What we heard from you about the Kettle River Watershed

Last fall the RDKB launched an in-depth survey and held multiple meetings to learn more about watershed issues and how they are affecting communities in the Boundary region.

The response was overwhelming.

Over 670 people responded, with many writing hundreds of words about watershed issues and concerns. I spent weeks entering the responses, and weeks more poring over the results to extract the key themes and main issues. Here are some of the highlights.

Nelson Jatel from Okanagan Basin Water Board helps a group of participants through "social network mapping" at the October 12 Special Meeting, "Rethinking our Water Ways." Credit Pat Kelly, Boundary Creek Times
Nelson Jatel from the Okanagan Basin Water Board (right) helps a group of participants through “social network mapping” at the October 12 Special Meeting, “Rethinking our Water Ways.” Credit Pat Kelly, Boundary Creek Times.

Respondents clearly understand how vital water is to meet their needs for quality of life, economic opportunities, and assurance of healthy ecosystems. Residents overwhelmingly feel that the Kettle River and its tributaries are very important to both their quality of life and economy in their communities.

The most valued uses of water are household use, followed by ecosystem and quality of life values such as fish and wildlife habitat, enjoyment, swimming, paddling, and amenity value. We summarized the values and aspirations of residents with the following draft outcomes and goals.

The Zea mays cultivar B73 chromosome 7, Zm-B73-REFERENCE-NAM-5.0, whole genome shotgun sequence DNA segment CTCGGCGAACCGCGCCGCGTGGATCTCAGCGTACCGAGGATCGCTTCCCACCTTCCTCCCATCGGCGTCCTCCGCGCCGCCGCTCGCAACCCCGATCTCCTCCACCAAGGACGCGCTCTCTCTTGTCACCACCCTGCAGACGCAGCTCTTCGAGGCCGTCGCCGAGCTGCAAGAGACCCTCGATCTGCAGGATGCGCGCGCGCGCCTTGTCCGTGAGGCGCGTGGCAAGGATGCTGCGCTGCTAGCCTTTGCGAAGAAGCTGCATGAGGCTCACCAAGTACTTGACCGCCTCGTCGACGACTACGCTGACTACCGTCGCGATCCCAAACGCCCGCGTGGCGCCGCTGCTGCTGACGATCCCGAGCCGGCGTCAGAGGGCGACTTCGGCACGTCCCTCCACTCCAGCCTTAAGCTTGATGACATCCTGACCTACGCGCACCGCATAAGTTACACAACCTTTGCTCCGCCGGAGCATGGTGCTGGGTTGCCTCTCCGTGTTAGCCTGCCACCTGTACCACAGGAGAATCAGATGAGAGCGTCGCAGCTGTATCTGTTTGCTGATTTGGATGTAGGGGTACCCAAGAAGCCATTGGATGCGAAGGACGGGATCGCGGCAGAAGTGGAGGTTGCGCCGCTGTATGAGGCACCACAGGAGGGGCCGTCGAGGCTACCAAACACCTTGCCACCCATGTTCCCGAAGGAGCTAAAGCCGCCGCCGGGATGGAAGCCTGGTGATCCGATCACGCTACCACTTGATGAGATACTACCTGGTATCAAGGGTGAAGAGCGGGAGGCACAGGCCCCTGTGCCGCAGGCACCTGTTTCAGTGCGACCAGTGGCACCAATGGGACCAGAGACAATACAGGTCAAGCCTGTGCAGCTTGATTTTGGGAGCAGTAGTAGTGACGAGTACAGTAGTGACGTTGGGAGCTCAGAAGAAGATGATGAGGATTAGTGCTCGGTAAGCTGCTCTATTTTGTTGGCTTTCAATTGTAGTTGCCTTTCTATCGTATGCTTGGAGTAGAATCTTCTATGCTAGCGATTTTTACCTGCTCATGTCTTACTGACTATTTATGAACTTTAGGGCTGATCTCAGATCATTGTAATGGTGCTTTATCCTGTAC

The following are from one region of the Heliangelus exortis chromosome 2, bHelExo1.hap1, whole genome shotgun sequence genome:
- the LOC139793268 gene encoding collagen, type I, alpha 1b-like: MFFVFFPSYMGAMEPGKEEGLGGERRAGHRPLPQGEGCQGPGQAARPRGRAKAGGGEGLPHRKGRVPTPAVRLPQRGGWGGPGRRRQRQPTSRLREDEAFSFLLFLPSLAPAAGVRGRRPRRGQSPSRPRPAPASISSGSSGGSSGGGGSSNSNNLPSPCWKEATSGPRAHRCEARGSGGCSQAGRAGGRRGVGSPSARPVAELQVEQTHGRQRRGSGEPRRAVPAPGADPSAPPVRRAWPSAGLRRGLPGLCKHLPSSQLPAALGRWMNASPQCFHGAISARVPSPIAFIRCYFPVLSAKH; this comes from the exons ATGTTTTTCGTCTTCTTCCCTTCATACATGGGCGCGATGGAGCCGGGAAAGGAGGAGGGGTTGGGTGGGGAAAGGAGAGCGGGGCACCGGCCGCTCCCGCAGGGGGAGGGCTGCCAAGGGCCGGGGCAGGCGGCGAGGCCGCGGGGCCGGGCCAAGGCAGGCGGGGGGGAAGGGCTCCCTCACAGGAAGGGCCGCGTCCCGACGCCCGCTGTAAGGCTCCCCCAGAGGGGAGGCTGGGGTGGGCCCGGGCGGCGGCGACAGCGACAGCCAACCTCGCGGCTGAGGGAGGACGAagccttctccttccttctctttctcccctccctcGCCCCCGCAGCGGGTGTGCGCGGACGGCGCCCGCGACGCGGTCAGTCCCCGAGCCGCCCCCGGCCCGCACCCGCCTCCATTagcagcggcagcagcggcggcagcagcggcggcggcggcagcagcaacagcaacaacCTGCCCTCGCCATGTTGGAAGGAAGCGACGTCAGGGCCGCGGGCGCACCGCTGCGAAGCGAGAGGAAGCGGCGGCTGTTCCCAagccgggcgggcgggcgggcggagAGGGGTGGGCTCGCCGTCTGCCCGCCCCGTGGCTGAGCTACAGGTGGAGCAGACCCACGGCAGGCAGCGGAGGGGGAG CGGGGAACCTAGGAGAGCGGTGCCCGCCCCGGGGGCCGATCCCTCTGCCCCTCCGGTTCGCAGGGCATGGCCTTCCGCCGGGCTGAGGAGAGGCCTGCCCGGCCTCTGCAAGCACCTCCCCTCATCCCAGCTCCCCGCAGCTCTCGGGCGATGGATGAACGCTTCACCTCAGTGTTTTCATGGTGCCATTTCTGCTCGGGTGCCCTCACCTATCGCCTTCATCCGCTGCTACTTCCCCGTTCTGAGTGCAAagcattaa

• Healthy aquatic ecosystems means a) adequate flow & water levels to sustain aquatic life; b) good water quality to sustain aquatic life; and c) high habitat quality in wetlands, riparian areas and associated uplands, supporting biodiversity & aquatic life.
  • Safe & secure water supporting healthy communities means: a) safety and security of drinking water; b) abundant opportunities for safe water-based recreation and quality leisure activities; c) abundant opportunities for enjoyment and expression of spiritual, cultural, heritage and aesthetic values.
  • Reliable, quality water supplies for a sustainable economy means: a) adequate water quality for current and future uses; and b) adequate, secure water supplies for sustainable levels of use.

These statements will help the Stakeholder Advisory Group develop recommendations that truly reflect public interests and values, and help other planning initiatives consider public values in the Kettle River watershed.

Another key purpose of the survey was to identify watershed issues and understand how they affect people’s needs and values of water across the region.

The highest level of concern was around the reliability of water supplies and the impacts of wastewater and stormwater on surface water quality. Residents were particularly concerned with how water use, pollution, and agricultural practices related to declining surface water quality, unreliable flows or water levels, and the degradation of aquatic ecosystems.

Survey respondents and meeting participants provided in-depth commentary on the causes and effects of watershed issues. They also gave solutions to many of these issues:

I regularly use the river for fishing and on every occasion… I remove bags of bottles, plastics, and other discarded items. There needs to be educational promotion… and regularly put resources towards clean up.

Read the summary report and full results on our website at http://kettleriver.ca/what-we-heard. We are also opening a short survey that page to get your feedback on the outcomes and goals and ask for your vision for the future of the watershed..

On another note, Friday, March 22 is World Water Day. Raise a glass to celebrate clean, fresh water and healthy ecosystems (water.org).

[Originally published in the Grand Forks Gazette on March 20, 2013.]